George Washington Cable, 1844-1925. Photo courtesy of The Library of Congress.
I have never been to Louisiana. But when my Swiss great-great-great grandfather, Frederick Wenker, born in Canton Bern, emigrated to the New World with his sister and widowed mother in 1855, they for some reason unknown to me disembarked not on the Atlantic coast of the United States but on the docks at New Orleans. And spent some time living in that city before taking passage on a riverboat up the Mississippi to arrive at a farm they had purchased near Joliet, Illinois. Which began a whole mid-western segment of my family’s history, in which Frederick’s grandson Harold, whom I met only once when I was a very young boy and he a very old man, married the woman who would become my great-grandmother. And whose own orphaned mother had been brought up by the Ursuline nuns at their well-known convent and school for girls in New Orleans. Meanwhile, Frederick’s sister married a Monsieur Ladrey, apparently forgoing the journey up the Mississippi to Illinois altogether, and thus began a whole Louisiana branch of the family, but that is an entirely different story. Harold, by the way, I have written about in an earlier post (‘In the Lands of the Gadsden Purchase’, June 16, 2012). He became a telegrapher and stationmaster for the Southern Pacific Railroad and sometime military spy for the U.S. Army during WWI, also another story. He probably never went to Louisiana either, but I really don’t know.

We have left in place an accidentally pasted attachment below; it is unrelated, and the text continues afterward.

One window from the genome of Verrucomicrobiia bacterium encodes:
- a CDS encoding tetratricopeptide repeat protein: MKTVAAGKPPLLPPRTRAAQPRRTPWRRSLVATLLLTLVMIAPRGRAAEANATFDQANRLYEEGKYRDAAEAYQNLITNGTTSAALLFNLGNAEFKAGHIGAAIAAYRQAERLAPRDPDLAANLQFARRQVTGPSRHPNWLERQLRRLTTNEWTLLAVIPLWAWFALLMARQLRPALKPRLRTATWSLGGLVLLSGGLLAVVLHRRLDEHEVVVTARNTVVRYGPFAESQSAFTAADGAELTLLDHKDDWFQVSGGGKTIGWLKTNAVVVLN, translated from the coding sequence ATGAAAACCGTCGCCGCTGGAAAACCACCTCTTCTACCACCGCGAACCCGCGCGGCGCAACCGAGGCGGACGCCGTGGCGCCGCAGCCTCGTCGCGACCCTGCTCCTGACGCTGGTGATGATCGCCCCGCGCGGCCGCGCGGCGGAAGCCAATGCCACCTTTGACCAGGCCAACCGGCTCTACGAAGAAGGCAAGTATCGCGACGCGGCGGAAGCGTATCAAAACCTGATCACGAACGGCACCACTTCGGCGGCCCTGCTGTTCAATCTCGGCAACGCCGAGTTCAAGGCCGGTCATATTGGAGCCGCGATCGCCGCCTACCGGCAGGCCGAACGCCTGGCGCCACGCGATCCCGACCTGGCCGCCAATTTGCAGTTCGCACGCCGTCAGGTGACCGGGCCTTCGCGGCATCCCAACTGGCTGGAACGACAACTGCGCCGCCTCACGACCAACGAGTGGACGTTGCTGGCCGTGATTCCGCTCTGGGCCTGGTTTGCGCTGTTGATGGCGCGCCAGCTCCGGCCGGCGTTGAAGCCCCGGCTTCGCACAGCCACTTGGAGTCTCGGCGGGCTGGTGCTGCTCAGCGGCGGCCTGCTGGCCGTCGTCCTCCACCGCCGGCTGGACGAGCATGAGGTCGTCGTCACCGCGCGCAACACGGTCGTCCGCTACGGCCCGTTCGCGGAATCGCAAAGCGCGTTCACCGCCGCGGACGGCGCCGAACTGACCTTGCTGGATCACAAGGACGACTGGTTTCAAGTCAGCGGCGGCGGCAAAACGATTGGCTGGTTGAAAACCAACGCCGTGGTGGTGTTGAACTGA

Meanwhile, I have great fun reading about the state, its history and architecture, the complicated details of its sugar industry–all this constitutes one of my happiest and most inexhaustible of enthusiasms. The recent posts on Woodlawn and Belle Grove plantations and on the works of George Washington Cable find their place in this loose framework, of course. And for the past few days I have been reading Cable’s 1880 novel, ‘The Grandissimes’, about an illustrious family of that name who are involved in all manner of complicated adventures in Louisiana during the decades before, and immediately following, the purchase of that whole enormous territory (828,000 square miles) by President Jefferson in 1803. ‘The Grandissimes’, appropriately enough, I suppose, given its title, is something of a vast saga. There are: Grandissime half-brothers, one white and one a quarter black, who represent entirely different branches of the same family; an enslaved African prince living on a Spanish Creole plantation while betrothed to a voodoo practitioner who works as a lady’s maid; abolitionists and vehement advocates of slavery; a destitute Creole widow whose husband has been murdered by a Grandissime in a gambling dispute; entire families wiped out by yellow fever; various branches of the same extended clan who speak, according to the accidents of their specific ancestries, a multiplicity of dialects of French, Spanish, English, Native American and West African languages. The book is quite a journey.
One of our neighbors here in foggy San Francisco is originally from rural Louisiana. On one unseasonably warm day here I remarked to him how lovely the languid summer days of his home state must be–when you can sit out under the trees until late at night and never get cold, etc. At which point I was promptly informed that sitting out on the grass under trees is something one never does in Louisiana, lest you make the acquaintance of all the not-so-friendly creatures who will be occupying that grass right along with you. I can see I have so many more things to learn.